Biogen Settles Whistleblower Bribe Case for $900 Million

This week, the United States Justice Department released a statement describing how a whistleblower accused US pharmaceutical company Biogen of bribing doctors to prescribe their drug to multiple sclerosis patients. Furthermore, the firm reached a settlement of $900 million to put the issue to rest.

Michael Bawduniak had been a marketing executive at Biogen until he chose to leave the company in 2012. Using the False Claims Act—which authorizes any private citizen to sue anyone (particularly a company), in a civil case but on behalf of the US government, if there is evidence that this entity deliberately defrauded or financially cheated the by said entity. Effectively, the False Claims Act allows for any whistleblower who wins their case to receive part of any compensation the court may award because of it.

Accordingly, then, Bawduniak will receive approximately $250 million in direct funds. The remainder of the settlement will go to different channels within the federal government, for the most part. Indeed, about $56 million will be spread among the 15 states who had joined the class-action lawsuit.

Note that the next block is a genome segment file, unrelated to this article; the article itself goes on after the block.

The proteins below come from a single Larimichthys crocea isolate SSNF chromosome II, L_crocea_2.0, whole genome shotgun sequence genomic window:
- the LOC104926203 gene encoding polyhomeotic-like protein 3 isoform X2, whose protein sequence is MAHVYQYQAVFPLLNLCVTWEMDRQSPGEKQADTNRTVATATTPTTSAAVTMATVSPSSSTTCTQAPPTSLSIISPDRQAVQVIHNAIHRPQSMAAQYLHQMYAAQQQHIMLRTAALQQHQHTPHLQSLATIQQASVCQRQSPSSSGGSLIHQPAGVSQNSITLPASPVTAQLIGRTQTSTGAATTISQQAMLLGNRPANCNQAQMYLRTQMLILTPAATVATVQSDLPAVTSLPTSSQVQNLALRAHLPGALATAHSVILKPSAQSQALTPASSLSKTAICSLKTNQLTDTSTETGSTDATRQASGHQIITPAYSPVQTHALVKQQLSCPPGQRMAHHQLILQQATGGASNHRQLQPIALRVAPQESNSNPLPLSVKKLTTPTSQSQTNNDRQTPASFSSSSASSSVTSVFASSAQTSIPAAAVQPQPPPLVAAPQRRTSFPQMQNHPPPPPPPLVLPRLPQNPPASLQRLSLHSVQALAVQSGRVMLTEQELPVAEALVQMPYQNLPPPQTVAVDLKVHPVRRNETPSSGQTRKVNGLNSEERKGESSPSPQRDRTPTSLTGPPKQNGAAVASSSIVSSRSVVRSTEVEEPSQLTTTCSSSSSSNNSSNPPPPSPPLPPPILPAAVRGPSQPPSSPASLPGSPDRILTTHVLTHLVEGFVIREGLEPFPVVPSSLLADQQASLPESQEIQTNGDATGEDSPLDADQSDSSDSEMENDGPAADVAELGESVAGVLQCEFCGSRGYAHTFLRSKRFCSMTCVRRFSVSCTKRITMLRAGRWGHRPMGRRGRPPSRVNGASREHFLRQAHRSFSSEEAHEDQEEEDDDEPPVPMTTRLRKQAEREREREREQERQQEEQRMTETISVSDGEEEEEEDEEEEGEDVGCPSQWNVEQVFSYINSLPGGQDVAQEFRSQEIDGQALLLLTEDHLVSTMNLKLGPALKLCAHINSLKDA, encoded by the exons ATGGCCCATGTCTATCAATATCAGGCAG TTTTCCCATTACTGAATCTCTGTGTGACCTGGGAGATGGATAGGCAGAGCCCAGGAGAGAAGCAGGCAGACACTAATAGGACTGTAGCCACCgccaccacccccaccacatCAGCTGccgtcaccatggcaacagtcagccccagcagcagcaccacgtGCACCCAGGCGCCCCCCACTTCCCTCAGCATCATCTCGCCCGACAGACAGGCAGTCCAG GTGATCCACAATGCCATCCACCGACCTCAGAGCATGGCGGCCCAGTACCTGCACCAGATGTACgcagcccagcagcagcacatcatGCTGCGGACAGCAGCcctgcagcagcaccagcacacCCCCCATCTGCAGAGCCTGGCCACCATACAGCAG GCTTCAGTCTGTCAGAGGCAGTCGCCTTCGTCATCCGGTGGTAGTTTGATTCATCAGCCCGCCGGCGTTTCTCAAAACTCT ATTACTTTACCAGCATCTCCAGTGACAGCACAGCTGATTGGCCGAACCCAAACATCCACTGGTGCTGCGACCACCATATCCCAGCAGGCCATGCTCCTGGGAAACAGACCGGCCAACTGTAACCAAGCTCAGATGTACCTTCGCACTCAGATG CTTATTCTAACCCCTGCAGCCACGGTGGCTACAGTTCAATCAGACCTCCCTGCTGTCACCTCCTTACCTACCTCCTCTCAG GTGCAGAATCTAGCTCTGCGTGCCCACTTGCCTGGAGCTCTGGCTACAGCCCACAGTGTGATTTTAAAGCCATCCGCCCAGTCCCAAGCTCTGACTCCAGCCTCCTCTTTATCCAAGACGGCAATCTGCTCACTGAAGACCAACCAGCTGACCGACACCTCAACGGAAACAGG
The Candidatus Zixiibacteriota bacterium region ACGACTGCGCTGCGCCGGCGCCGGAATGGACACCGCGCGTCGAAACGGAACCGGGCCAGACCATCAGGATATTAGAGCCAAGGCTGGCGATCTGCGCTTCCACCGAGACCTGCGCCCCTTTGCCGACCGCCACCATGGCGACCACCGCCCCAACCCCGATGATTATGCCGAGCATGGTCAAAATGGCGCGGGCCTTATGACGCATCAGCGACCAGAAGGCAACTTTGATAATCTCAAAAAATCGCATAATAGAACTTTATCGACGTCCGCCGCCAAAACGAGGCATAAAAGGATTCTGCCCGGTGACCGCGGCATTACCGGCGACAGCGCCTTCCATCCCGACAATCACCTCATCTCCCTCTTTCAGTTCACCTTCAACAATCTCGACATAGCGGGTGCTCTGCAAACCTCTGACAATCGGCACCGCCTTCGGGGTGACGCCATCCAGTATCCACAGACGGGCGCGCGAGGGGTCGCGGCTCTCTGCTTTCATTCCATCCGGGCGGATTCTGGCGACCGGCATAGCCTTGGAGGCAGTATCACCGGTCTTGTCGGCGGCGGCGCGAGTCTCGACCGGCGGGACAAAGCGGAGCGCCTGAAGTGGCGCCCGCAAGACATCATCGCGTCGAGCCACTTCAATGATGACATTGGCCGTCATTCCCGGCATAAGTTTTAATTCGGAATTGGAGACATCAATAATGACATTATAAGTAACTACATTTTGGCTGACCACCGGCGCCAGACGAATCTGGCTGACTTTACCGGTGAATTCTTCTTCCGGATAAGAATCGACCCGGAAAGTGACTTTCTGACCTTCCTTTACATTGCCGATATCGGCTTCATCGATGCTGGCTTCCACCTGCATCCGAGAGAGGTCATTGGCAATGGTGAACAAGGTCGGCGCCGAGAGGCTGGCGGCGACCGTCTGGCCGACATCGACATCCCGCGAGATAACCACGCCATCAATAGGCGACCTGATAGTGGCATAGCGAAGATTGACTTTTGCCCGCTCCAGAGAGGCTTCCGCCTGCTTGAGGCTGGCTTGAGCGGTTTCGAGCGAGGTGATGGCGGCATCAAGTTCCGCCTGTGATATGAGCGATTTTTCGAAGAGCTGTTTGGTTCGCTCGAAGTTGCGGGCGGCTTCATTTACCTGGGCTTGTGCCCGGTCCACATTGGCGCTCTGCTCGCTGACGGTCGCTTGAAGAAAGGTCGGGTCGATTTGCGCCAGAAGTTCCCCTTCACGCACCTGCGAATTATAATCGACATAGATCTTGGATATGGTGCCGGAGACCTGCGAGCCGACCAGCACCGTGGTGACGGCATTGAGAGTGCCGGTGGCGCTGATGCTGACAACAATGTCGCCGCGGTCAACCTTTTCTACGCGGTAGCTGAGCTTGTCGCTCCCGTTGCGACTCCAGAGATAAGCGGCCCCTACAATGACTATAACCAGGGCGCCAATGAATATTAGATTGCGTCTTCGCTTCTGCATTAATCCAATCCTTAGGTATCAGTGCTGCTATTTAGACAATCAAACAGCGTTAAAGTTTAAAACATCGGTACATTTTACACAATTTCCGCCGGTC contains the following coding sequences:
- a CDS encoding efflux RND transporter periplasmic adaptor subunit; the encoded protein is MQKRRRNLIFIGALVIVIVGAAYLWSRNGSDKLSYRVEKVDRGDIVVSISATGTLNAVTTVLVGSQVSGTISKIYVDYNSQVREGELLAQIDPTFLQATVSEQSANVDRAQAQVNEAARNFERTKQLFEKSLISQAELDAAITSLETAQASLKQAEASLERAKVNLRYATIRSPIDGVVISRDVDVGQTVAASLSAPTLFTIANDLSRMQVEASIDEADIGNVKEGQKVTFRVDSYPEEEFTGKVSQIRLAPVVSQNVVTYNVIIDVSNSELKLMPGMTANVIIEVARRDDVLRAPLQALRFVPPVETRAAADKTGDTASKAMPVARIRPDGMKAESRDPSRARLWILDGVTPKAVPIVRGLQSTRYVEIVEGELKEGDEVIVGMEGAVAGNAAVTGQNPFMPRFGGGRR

With the conclusion of the case, head of the United States Department of Justice’s, Brian Boynton, celebrates, “The settlement announced today underscores the critical role that whistleblowers play in complementing the United States’ use of the False Claims Act to combat fraud affecting federal health care programs.”

Boynton also describes that Bawduniak had “diligently pursued” the issue—on behalf of the United States—for more than seven years. The case actually relates to the time period between 2009 and 2014.

The case describes that Bawduniak accused Biogen of paying several million dollars, annually, to doctors—in the form of financial kickbacks—so that they would prescribe Biogen’s drugs Avonex, whose sales were in decline, and their newer Tysabri treatment. Of course, there are several drugs in competition for MS treatment, all of which are considered to be equally effective.

In response to the findings, the company said, “Biogen believes its intent and conduct was at all times lawful and appropriate and Biogen denies all allegations raised in this case. The US and the states did not intervene in the case and the settlement does not include any admission of liability by Biogen.”